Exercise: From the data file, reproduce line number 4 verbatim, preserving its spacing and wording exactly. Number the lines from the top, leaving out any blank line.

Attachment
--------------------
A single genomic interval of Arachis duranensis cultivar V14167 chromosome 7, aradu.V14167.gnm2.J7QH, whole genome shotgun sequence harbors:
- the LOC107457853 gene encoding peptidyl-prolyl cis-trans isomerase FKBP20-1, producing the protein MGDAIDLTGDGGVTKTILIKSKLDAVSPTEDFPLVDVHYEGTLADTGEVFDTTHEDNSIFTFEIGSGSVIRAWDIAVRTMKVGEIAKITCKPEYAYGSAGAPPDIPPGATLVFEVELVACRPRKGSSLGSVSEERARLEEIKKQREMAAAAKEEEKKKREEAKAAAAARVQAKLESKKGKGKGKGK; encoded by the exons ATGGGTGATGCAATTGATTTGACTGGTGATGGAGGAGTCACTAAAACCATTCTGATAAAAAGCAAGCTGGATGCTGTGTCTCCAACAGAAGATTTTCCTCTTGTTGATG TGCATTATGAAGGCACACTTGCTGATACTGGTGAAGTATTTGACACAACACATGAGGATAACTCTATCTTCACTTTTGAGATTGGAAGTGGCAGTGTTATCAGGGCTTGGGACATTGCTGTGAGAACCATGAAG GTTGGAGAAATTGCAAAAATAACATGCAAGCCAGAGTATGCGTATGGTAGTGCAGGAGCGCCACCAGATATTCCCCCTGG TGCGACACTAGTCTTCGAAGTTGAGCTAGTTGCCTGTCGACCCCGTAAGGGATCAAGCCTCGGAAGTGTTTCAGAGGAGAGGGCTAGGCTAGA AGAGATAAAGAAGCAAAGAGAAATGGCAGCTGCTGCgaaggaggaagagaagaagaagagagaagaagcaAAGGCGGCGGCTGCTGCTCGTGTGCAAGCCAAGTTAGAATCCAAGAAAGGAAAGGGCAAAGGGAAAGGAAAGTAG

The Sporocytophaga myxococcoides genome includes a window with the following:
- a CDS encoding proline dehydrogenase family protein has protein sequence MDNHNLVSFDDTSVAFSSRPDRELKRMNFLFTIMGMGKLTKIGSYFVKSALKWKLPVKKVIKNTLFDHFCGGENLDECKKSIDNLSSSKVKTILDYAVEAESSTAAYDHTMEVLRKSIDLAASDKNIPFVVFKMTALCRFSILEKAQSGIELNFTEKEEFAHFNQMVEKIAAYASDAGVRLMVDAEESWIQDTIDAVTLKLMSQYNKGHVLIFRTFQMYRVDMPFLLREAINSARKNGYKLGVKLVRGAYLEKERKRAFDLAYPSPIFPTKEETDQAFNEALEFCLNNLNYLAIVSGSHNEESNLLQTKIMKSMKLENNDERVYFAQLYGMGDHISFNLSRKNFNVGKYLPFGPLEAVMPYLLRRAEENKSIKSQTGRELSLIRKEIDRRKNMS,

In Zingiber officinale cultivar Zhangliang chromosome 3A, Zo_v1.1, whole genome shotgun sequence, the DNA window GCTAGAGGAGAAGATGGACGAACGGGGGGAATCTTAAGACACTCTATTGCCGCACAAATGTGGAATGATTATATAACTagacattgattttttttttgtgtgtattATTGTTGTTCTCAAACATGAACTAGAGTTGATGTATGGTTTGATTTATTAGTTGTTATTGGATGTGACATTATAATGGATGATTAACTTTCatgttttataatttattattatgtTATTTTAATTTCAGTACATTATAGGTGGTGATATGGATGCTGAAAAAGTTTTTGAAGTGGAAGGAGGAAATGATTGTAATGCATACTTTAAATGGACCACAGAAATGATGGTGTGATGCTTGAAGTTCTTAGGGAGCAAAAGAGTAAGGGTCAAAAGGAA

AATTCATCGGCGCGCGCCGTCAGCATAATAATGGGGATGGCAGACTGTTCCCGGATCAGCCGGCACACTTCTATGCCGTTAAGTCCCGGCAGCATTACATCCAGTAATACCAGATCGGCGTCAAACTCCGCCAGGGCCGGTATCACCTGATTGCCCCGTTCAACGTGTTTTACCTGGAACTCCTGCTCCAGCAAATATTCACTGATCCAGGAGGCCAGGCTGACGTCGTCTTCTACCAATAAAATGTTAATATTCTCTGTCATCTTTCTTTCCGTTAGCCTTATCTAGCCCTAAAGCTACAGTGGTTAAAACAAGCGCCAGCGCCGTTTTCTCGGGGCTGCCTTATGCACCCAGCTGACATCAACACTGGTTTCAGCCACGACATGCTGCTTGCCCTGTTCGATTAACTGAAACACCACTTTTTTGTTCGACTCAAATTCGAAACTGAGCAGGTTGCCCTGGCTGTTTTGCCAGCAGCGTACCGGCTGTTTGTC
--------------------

- a CDS encoding proline dehydrogenase family protein has protein sequence MDNHNLVSFDDTSVAFSSRPDRELKRMNFLFTIMGMGKLTKIGSYFVKSALKWKLPVKKVIKNTLFDHFCGGENLDECKKSIDNLSSSKVKTILDYAVEAESSTAAYDHTMEVLRKSIDLAASDKNIPFVVFKMTALCRFSILEKAQSGIELNFTEKEEFAHFNQMVEKIAAYASDAGVRLMVDAEESWIQDTIDAVTLKLMSQYNKGHVLIFRTFQMYRVDMPFLLREAINSARKNGYKLGVKLVRGAYLEKERKRAFDLAYPSPIFPTKEETDQAFNEALEFCLNNLNYLAIVSGSHNEESNLLQTKIMKSMKLENNDERVYFAQLYGMGDHISFNLSRKNFNVGKYLPFGPLEAVMPYLLRRAEENKSIKSQTGRELSLIRKEIDRRKNMS,